Sweat, by Zora Neale Hurston

773 WordsJun 22, 20184 Pages
Zora Neale Hurston’s “Sweat” is a distressing tale of human struggle as it relates to women. The story commences with a hardworking black washwoman named Delia contently and peacefully folds laundry in her quiet home. Her placidity doesn’t last long when her abusive husband, Sykes, emerges just in time to put her back in her ill-treated place. Delia has been taken by this abuse for some fifteen years. She has lived with relentless beatings, adultery, even six-foot long venomous snakes put in places she requires to get to. Her husband’s vindictive acts of torment and the way he has selfishly utilized her can only be defined as malignant. In the end of this leaves the hardworking woman no choice but to make the most arduous decision of her…show more content…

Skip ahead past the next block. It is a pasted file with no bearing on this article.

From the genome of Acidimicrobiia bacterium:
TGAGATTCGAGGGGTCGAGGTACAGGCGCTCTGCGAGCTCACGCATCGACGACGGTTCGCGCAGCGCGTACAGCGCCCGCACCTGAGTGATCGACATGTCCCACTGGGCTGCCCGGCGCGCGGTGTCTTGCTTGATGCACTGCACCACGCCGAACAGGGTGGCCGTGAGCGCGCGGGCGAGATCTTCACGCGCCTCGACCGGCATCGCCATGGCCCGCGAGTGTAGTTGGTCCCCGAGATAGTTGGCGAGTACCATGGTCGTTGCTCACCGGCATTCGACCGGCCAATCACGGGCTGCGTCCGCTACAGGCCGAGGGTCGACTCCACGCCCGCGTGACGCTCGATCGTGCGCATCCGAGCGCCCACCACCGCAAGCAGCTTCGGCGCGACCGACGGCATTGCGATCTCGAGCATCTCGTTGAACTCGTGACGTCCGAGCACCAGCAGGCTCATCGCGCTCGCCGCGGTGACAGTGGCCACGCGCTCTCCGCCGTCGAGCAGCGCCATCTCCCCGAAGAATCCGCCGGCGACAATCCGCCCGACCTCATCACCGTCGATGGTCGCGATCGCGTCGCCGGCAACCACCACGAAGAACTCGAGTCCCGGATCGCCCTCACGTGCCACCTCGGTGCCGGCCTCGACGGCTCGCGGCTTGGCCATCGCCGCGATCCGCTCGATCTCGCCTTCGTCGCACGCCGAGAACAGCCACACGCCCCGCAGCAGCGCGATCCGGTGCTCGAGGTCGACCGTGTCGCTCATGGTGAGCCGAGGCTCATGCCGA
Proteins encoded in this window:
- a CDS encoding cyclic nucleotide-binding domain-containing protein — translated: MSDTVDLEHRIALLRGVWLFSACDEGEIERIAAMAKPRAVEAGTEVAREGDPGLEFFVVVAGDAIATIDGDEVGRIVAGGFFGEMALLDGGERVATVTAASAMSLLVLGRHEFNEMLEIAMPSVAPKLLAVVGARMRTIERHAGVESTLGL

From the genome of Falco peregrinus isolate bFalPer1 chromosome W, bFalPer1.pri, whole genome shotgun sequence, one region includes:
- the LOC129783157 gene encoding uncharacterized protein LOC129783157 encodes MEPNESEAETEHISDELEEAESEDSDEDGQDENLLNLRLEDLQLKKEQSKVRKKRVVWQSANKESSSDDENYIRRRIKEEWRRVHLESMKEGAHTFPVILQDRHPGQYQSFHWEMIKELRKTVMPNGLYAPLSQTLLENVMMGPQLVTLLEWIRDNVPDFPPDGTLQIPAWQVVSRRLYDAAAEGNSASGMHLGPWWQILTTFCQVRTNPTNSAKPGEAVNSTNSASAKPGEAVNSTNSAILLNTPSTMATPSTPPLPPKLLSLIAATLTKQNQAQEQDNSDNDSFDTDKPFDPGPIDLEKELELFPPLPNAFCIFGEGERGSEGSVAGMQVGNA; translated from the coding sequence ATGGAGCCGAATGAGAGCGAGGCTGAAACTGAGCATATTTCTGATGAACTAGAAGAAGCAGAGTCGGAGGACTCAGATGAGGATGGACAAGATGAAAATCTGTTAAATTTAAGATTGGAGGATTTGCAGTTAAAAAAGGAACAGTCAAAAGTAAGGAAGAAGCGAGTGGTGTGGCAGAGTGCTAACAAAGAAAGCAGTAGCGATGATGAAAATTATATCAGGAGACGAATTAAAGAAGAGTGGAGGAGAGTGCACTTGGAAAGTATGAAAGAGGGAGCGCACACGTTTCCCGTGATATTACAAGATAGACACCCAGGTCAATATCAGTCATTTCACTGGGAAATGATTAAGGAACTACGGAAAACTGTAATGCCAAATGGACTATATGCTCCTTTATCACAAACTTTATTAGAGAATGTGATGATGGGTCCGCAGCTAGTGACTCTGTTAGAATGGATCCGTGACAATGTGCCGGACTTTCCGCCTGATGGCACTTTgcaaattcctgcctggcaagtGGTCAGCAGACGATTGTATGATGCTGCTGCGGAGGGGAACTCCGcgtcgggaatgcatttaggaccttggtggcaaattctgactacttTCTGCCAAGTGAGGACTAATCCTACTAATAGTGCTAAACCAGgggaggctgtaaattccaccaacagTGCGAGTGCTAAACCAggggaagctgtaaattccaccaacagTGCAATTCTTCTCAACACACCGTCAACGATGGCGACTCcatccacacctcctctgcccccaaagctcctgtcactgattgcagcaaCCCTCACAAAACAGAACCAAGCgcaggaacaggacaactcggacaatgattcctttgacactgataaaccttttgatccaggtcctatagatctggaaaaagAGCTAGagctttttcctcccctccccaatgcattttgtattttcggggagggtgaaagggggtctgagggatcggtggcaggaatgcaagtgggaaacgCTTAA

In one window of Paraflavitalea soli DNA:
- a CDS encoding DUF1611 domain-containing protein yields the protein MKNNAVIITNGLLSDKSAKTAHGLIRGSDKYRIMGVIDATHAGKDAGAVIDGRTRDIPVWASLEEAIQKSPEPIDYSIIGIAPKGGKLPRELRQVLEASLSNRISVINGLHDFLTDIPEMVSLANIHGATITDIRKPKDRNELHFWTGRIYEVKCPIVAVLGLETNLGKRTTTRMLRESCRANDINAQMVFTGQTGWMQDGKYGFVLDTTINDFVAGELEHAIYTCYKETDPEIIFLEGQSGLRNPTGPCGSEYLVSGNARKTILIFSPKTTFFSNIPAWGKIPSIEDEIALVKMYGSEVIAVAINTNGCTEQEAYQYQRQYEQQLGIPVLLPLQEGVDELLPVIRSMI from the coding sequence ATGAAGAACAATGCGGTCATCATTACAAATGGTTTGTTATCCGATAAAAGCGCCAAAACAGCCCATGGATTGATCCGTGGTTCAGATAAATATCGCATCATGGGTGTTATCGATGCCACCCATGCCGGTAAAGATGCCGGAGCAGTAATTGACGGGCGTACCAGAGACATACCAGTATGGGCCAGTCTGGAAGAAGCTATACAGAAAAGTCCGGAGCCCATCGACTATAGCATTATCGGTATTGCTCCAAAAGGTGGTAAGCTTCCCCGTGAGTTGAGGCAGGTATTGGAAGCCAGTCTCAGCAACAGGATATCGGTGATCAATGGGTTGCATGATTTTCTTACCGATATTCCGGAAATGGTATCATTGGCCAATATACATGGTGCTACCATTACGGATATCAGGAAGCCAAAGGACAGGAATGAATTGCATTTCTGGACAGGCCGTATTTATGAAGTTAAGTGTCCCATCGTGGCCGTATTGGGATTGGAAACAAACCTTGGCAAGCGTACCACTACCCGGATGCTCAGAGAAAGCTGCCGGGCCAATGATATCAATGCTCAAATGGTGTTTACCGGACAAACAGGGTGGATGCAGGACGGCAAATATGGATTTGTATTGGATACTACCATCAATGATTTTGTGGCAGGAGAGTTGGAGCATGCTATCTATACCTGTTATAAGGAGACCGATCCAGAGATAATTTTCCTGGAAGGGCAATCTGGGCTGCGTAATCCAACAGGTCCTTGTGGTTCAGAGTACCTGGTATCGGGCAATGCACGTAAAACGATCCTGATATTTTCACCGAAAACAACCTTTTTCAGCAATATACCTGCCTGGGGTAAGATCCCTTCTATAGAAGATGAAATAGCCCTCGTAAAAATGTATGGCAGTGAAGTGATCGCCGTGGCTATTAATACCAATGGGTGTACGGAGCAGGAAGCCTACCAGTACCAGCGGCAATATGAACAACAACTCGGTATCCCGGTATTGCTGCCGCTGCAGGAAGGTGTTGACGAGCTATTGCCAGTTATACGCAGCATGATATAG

Hurston’s use of as well as the vivid description of the bullwhip, that Sykes uses to frighten Delia with, does not only reflect the oppressive and evil nature of man, Sykes, towards women, Delia, but supplementally gives the reader insight to how the short story perceives men exhibiting similar oppressive traits as Sykes. As Delia contently folds cloths, Sykes creeps into the house and lays a bullwhip, resembling a snake, on Delia's shoulders, “Just then something long, round, limp and black fell upon her shoulders and slithered to the floor beside her.” (Hurston) This image surely is not coincidental. The fact that Hurston utilized a bullwhip as an object for Sykes to prevail in frightening Delia is an impeccable example of a form of oppression by way of intimidation. Moreover, during slavery bullwhips were habituated to discipline and maintain supremacy over slaves by brutal force. Similarly, in "Sweat", Hurston employed the bullwhip to reflect this very same conception. The double entendre in Hurston’s description of the bullwhip, “limp” and “weak” is a symbol for Sykes' need to “overcompensate” due to the emasculating position he is in as a dependent on his wife (Wohlpart). The patriarchal dynamic that Sykes endeavors to hold on to by berating Delia is to no prevail. At the end of the day, Delia is the
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